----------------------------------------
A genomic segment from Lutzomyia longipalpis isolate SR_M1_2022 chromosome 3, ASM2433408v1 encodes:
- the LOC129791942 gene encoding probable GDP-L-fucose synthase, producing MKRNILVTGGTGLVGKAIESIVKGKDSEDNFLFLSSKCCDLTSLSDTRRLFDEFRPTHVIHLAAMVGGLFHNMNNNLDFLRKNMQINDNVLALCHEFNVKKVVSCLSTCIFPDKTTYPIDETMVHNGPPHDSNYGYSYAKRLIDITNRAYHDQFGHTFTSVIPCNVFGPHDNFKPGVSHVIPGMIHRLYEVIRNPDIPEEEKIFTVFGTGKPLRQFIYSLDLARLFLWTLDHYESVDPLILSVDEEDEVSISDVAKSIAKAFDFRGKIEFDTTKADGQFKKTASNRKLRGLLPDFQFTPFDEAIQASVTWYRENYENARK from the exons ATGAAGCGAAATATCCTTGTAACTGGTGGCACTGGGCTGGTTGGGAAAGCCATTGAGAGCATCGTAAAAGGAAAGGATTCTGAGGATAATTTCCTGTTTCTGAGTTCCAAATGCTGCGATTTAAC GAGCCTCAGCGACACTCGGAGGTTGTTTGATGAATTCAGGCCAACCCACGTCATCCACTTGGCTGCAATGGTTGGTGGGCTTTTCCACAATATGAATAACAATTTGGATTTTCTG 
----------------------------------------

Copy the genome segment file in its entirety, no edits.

A genomic segment from Lutzomyia longipalpis isolate SR_M1_2022 chromosome 3, ASM2433408v1 encodes:
- the LOC129791942 gene encoding probable GDP-L-fucose synthase, producing MKRNILVTGGTGLVGKAIESIVKGKDSEDNFLFLSSKCCDLTSLSDTRRLFDEFRPTHVIHLAAMVGGLFHNMNNNLDFLRKNMQINDNVLALCHEFNVKKVVSCLSTCIFPDKTTYPIDETMVHNGPPHDSNYGYSYAKRLIDITNRAYHDQFGHTFTSVIPCNVFGPHDNFKPGVSHVIPGMIHRLYEVIRNPDIPEEEKIFTVFGTGKPLRQFIYSLDLARLFLWTLDHYESVDPLILSVDEEDEVSISDVAKSIAKAFDFRGKIEFDTTKADGQFKKTASNRKLRGLLPDFQFTPFDEAIQASVTWYRENYENARK from the exons ATGAAGCGAAATATCCTTGTAACTGGTGGCACTGGGCTGGTTGGGAAAGCCATTGAGAGCATCGTAAAAGGAAAGGATTCTGAGGATAATTTCCTGTTTCTGAGTTCCAAATGCTGCGATTTAAC GAGCCTCAGCGACACTCGGAGGTTGTTTGATGAATTCAGGCCAACCCACGTCATCCACTTGGCTGCAATGGTTGGTGGGCTTTTCCACAATATGAATAACAATTTGGATTTTCTG 